Mary Jo McConahay: Instead of thinking in terms of message, I prefer wanting the reader to feel the experience of a world of a struggling, resistant people living in a stunning and precious corner of the earth, which must survive.
Mary Jo McConahay, author of Maya Roads
(WUES) asks: Who was the person you met in writing this book who had the single greatest impact on you?
Mary Jo McConahay: I remember each person in this book vividly, and each for a different reason. The person I know best is the Maya priest I call Ramona, because I’ve known her longest, and she has always opened doors on Maya life to me, as a friend.
(WUES) asks: Your book has some political overtones in a sense in dealing with the affects of US “influence” throughout Central America. How do you see the US’s involvement changing in the region over the next decade?
Mary Jo McConahay: My writing about U.S. involvement in Central America and Mexico is not political but historical. You cannot understand the last thirty years in the region without an awareness of events that have shaped its politics and development. Che Guevara lived in Guatemala during the Guatemalan Spring (1944-1954) with its flowering of culture and literacy, and saw the democratically elected administration of Pres. Jacobo Arbenz overthrown by a C.I.A.-orchestrated coup. The lesson he learned is that a government or movement truly intolerable to Washington will come under attack from the United States in one way or another. The most recent example is the Honduran coup only two years ago. Nothing has changed in the big picture to alter this relationship between the United States and the countries to its south.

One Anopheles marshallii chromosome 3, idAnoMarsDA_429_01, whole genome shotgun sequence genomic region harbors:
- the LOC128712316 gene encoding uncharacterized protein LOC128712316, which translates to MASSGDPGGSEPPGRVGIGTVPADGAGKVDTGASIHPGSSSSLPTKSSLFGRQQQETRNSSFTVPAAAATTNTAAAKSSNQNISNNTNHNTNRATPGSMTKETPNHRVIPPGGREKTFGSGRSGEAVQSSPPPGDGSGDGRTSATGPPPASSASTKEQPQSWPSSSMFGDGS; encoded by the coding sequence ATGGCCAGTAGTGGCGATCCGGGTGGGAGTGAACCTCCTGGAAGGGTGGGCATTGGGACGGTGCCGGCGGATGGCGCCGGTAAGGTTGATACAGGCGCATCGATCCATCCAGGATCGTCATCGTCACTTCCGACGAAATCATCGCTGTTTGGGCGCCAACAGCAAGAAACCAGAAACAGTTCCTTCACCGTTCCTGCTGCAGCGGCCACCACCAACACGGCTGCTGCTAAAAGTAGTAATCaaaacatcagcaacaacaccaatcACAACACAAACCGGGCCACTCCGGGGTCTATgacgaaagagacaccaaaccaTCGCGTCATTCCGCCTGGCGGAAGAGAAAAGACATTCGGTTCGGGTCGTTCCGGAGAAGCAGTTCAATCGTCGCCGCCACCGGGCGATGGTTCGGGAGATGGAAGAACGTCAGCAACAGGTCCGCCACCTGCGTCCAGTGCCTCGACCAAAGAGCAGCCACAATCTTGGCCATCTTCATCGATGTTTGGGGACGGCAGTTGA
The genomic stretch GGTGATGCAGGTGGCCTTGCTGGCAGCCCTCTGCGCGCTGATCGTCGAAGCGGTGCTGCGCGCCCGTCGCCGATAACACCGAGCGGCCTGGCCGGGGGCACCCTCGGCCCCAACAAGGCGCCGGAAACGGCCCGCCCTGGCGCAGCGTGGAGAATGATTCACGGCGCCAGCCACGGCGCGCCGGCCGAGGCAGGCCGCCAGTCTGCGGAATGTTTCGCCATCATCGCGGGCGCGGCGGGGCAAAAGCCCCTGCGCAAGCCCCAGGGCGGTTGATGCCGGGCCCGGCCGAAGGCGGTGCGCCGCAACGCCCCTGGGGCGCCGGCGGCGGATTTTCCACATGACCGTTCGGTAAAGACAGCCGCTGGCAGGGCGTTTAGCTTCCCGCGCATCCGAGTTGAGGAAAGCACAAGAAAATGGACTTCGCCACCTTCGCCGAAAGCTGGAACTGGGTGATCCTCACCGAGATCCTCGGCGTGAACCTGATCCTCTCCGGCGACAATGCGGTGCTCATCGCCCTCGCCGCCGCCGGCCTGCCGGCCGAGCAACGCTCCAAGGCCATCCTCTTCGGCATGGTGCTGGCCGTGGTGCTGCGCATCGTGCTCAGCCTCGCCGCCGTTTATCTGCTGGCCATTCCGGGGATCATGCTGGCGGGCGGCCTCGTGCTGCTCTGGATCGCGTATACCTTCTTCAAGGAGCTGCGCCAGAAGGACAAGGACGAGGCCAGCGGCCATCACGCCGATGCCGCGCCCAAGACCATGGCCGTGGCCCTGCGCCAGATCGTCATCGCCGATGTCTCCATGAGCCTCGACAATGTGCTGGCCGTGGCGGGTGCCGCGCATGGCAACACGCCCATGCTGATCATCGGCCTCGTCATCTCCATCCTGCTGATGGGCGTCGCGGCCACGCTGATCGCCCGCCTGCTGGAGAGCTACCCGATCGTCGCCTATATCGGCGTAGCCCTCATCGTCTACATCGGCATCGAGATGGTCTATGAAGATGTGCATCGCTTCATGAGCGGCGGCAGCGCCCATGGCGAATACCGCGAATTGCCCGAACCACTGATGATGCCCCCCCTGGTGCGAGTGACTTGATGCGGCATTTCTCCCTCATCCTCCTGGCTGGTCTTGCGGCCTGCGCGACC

(WUES) asks: What do you hope that this book brings about? (political change in Central America, the US, economic changes?)
Mary Jo McConahay: As a journalist I do not think in terms of promoting change, but reporting the story. My job is to provide information, and readers decide how they will use it.
(WUES) asks: How do you feel that your unique combination of living both in the Bay Area and in Central America has helped to shape you?